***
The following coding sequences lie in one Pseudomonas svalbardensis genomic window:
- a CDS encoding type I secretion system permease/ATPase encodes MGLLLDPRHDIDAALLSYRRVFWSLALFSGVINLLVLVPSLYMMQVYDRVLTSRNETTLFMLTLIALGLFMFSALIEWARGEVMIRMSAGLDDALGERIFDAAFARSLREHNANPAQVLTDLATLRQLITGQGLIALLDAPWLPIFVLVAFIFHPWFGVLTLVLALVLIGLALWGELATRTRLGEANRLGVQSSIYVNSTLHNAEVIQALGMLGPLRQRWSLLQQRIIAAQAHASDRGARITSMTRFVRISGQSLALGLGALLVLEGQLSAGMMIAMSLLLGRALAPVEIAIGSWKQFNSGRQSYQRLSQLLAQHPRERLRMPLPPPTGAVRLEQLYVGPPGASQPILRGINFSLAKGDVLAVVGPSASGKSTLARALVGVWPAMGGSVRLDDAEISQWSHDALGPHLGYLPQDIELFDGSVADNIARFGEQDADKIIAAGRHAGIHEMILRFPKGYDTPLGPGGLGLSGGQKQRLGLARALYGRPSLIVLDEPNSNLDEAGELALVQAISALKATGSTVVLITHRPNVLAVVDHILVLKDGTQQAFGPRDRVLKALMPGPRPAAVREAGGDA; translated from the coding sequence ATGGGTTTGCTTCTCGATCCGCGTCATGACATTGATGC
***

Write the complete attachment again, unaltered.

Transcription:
The following coding sequences lie in one Pseudomonas svalbardensis genomic window:
- a CDS encoding type I secretion system permease/ATPase encodes MGLLLDPRHDIDAALLSYRRVFWSLALFSGVINLLVLVPSLYMMQVYDRVLTSRNETTLFMLTLIALGLFMFSALIEWARGEVMIRMSAGLDDALGERIFDAAFARSLREHNANPAQVLTDLATLRQLITGQGLIALLDAPWLPIFVLVAFIFHPWFGVLTLVLALVLIGLALWGELATRTRLGEANRLGVQSSIYVNSTLHNAEVIQALGMLGPLRQRWSLLQQRIIAAQAHASDRGARITSMTRFVRISGQSLALGLGALLVLEGQLSAGMMIAMSLLLGRALAPVEIAIGSWKQFNSGRQSYQRLSQLLAQHPRERLRMPLPPPTGAVRLEQLYVGPPGASQPILRGINFSLAKGDVLAVVGPSASGKSTLARALVGVWPAMGGSVRLDDAEISQWSHDALGPHLGYLPQDIELFDGSVADNIARFGEQDADKIIAAGRHAGIHEMILRFPKGYDTPLGPGGLGLSGGQKQRLGLARALYGRPSLIVLDEPNSNLDEAGELALVQAISALKATGSTVVLITHRPNVLAVVDHILVLKDGTQQAFGPRDRVLKALMPGPRPAAVREAGGDA; translated from the coding sequence ATGGGTTTGCTTCTCGATCCGCGTCATGACATTGATGC